My Livelihood Gets in the Way of My Art

January 26, 2012 in Figure Drawing by joanvienot

The activities of my life are an extension of who I am right now, and so the amount of time I have available to devote to my art is limited.  Knowing that I have made that choice does not stop me from sometimes resenting it.  I have a full-time job, owning and managing a small service business, and I have a second job, consulting for my retail store, and I have a third occasional job, teaching in the same industry as the other two jobs, all of these providing the necessary income to pay the bills so that I can enjoy the lifestyle I want, and also indulge my artistic efforts.  One day I will be brave enough to throw caution aside, quit my jobs, and become a full-time artist. Until then, I must resign myself to devoting limited energy to my art.

The preceding was a long introduction to explain that I was dog-tired last night at figure drawing at Studio b.  I drew slowly, getting lost in details, and losing track of the time.  I completed a couple of warm-up pieces to my satisfaction, at right, and another at left, but none of the extended poses reached any level of completion.  Nevertheless, I am posting them all on this blog entry, just to show what came out of my efforts.  After all, no effort is a waste of time.   Even when I am not satisfied with my results, I know that I have gained experience.  In retrospect, last night would have been a perfect time to experiment with different media, because then I would have had lower expectations.

Our model provided interesting poses.  In one pose, she was on her back, hugging her knees tightly to her chest.  I was at her head, so her pose was nearly symmetrical from my vantage point.  But at left is an image of the extent that I had completed by the time the 20-minute timer went off.  I hadn’t even gotten half-way into the drawing, getting lost in my own “zone” as I explored the shadows and shapes.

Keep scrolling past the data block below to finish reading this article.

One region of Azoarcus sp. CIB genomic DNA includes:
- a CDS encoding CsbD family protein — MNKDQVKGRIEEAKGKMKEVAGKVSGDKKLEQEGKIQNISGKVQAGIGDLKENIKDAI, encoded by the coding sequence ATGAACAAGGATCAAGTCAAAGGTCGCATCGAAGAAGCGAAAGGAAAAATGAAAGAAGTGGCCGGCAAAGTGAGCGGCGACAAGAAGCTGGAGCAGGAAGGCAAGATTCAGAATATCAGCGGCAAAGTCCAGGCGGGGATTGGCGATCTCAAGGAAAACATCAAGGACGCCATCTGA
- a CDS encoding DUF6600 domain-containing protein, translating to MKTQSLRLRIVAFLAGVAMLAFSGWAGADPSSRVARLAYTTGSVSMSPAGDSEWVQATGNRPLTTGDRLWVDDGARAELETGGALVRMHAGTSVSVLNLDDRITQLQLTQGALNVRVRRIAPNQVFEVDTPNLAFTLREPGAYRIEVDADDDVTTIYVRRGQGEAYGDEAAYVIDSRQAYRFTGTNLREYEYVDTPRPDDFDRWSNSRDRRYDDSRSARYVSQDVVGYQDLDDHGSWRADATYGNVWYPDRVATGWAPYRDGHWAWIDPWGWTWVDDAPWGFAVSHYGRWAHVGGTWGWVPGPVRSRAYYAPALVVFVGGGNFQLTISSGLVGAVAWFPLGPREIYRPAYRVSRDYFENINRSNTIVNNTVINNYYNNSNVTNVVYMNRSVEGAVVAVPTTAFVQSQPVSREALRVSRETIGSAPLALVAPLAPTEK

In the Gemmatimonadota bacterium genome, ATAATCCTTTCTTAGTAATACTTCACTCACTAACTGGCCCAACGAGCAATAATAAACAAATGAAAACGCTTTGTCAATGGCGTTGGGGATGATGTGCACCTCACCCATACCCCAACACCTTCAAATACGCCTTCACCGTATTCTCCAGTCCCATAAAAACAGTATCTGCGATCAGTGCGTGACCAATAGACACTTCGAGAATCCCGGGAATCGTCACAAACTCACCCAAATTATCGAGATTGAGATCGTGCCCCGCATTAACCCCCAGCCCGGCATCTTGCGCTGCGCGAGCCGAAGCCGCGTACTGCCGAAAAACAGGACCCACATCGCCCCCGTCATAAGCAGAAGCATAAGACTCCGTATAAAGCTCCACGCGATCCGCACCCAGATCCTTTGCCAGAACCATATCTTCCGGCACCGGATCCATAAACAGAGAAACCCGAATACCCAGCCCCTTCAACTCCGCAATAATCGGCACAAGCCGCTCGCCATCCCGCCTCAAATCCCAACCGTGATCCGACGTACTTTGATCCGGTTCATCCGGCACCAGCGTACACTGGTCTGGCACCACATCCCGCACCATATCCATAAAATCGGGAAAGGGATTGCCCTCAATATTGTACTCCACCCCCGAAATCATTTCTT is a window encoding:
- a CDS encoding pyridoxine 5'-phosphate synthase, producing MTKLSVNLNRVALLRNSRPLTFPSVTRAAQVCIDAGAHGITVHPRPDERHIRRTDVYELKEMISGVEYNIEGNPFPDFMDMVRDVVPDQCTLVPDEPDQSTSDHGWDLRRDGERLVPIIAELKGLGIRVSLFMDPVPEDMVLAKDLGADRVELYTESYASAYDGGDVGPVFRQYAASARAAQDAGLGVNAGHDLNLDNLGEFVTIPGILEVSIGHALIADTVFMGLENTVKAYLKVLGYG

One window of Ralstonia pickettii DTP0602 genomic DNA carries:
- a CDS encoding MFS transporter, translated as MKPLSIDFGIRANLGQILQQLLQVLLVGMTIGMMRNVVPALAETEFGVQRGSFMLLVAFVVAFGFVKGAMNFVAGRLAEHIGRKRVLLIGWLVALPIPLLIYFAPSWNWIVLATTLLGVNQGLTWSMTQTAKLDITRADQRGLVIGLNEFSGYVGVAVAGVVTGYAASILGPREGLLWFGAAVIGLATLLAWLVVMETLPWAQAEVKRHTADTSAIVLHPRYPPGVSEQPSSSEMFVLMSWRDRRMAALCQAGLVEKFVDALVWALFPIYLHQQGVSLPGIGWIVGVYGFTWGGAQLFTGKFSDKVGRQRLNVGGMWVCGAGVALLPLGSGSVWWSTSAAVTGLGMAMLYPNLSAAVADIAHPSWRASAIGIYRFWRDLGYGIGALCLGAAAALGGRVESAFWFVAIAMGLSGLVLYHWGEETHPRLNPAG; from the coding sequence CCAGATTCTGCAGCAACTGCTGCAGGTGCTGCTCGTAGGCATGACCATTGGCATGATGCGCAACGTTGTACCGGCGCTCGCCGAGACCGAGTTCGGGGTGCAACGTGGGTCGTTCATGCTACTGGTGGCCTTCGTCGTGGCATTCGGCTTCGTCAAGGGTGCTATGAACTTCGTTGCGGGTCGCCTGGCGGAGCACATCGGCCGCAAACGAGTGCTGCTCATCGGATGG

All evening we were tantalized by the heavenly smells of a wonderful dinner for a private party downstairs in the main gallery.  Cheese diva Paula Lambert was preparing all manner of delectables, and Studio b. owner Colleen Duffley kept bringing samples to us artists upstairs.  I can’t imagine a better place to practice figure drawing!

Most of my images are available for purchase.  Contact me if you are interested. — Joan Vienot

Figure Drawing: The Power of the Group, Chakra Work, Music and Communication

January 19, 2012 in Figure Drawing by joanvienot

Last week I didn’t draw, except for my practice at home.  Instead I watched and listened to a lot of live music at the 30A Songwriters Festival, which I blogged about in my last post.  And last Friday I attended a yoga presentation on the Root Chakra, the first in a 7-week series, a subject which is all new to me.  Then on Tuesday a friend and I got together and brought each other up to date, all good.  And Wednesday, a whole bunch of artists I hadn’t seen for a while were at figure drawing, at the regular weekly session at Studio b., which was exhilarating.

So whether a positive result of my fledgling efforts to allow more energy to flow through the Root Chakra, or good old-fashioned open communication with a dear friend, or listening to so much good music, I felt very confident in my artistic expression this week.  I found myself very quickly lost in the process of executing each pose.  When I lose myself is when I enjoy it the most and feel the most successful at capturing what to me is the basic emotive and visual essence of the pose, whether I am focused on the light, or mass, or shapes, texture, or line.

Our model struggled with the standing pose at top left.  Supporting herself on one leg with a locked knee, she wasn’t able to hold it for as long as she had intended.  Nevertheless, even with the pose a little shorter than expected, I felt completely comfortable with the end result, leaving portions of the drawing a little sketchy.  In fact I think I am enjoying that more and more, developing only the more important area of each pose, although I need to be careful not to always leave the feet undeveloped, because that might be suspected laziness.  Feet are difficult to draw.

The drawing at upper right is the only drawing I was unsure about, when I was finished, because her right elbow creates a triangular shape above the woman’s throat.  Effective composition  requires the artist to be judicious, to leave out visual description which merely confuses.  So I worked on this drawing when I got home, removing the elbow shape entirely, and then drawing it back in.  Sometimes it is that little quirk of confusion that requires the viewer to puzzle for a moment, and engage a bit more, holding his attention for a bit longer.  And in this day and age of instant communication, holding someone’s attention is like gold to an artist.